A theatre troupe finds escape from the realities of incarceration through the creativity of putting on a play in this film based on a real-life rehabilitation programme and featuring a cast that includes formerly incarcerated actors.
Based on the real-life arts rehabilitation programme founded at Sing Sing Correctional Facility, Greg Kwedar’s new film follows a troupe of incarcerated actors who work on a play as part of a theatre workshop at the prison.
Every six months, the men gather in a circle of chairs, often looking to Divine G (Colman Domingo) to help decide their next play. When he recruits a new member called Divine Eye, he gets more than he bargained for. The group’s dynamic begins to shift as Divine Eye suggests they do a comedy for the first time, prompting the men to throw out a jumble of wild ideas — from pirate ships to Roman gladiators to Old West gunfights. Flustered at first, Divine G quickly starts to see Divine Eye’s discomfort with the vulnerability required for what seems like a silly pursuit. While planning for his own clemency hearing, he tries to forge a connection with Eye, as the men collectively unpack the pain of their experience while undergoing the joy and escape of creativity.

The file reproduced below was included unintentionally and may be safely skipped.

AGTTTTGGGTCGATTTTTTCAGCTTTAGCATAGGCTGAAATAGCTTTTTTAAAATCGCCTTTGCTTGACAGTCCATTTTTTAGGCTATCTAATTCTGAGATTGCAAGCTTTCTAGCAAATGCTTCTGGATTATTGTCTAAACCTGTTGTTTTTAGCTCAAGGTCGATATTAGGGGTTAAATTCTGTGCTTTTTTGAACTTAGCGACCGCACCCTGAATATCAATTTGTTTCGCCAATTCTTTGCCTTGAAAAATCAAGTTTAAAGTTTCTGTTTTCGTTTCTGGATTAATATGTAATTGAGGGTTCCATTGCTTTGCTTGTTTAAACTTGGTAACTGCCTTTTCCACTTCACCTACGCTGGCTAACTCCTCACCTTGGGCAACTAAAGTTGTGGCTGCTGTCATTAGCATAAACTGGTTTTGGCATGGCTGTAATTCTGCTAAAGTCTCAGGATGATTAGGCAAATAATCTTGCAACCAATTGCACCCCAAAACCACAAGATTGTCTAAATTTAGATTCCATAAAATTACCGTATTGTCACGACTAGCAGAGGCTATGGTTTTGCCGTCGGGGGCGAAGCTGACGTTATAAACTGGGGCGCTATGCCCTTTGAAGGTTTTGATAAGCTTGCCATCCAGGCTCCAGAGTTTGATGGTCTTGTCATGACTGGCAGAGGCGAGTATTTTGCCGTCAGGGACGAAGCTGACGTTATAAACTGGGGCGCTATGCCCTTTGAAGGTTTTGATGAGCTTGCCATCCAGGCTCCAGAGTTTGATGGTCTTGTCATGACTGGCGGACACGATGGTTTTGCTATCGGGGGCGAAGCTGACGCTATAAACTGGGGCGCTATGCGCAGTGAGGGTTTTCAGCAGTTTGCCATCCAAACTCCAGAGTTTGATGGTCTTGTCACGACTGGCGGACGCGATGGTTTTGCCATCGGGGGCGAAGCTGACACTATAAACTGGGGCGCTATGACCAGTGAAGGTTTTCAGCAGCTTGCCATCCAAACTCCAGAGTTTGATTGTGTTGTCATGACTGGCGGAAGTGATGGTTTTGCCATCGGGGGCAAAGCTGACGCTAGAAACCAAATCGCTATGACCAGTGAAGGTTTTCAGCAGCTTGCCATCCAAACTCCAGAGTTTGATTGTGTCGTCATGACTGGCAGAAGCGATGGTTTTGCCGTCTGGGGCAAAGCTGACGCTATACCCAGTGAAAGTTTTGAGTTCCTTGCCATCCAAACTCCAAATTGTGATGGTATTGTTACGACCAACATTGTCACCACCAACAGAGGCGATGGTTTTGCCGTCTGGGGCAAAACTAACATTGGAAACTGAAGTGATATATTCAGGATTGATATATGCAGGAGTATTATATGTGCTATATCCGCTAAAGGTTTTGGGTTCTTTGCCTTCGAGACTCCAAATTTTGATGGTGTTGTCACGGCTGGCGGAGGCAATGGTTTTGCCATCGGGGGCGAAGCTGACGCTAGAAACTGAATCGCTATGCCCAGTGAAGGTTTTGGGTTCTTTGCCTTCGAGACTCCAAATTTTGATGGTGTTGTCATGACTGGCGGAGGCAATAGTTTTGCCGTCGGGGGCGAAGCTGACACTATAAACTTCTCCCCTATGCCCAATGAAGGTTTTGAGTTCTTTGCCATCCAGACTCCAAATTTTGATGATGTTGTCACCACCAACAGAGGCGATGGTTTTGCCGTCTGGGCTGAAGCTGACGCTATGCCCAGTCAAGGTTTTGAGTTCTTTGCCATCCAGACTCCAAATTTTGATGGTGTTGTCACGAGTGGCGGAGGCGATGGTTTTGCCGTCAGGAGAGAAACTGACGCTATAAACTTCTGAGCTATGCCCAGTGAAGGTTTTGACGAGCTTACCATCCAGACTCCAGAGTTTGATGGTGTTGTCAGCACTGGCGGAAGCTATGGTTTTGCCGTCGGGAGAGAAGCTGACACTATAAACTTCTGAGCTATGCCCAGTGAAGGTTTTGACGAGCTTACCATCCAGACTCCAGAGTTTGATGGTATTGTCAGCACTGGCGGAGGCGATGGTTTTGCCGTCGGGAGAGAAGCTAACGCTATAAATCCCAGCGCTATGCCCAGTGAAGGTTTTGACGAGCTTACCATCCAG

Domingo gives one of the most memorable and affecting performances of his career, bolstered by a cast made up almost entirely of formerly incarcerated actors and alumni of the Rehabilitation Through the Arts programme. Their participation brings an authenticity to the group’s founding principle that human dignity must be a part of the justice system. Directed with a dynamism that matches the charm, mischief, and compassion of the men themselves, Sing Sing recognizes the value of a place we can gather in which to discuss, debate, and create, wherever that may be. It’s an ode to art as a process, much the same as life, through which we can strive to better understand ourselves and each other.
Official Selection, 2023 Toronto International Film Festival
Content advisory: themes of suicide; mature themes; violence; coarse language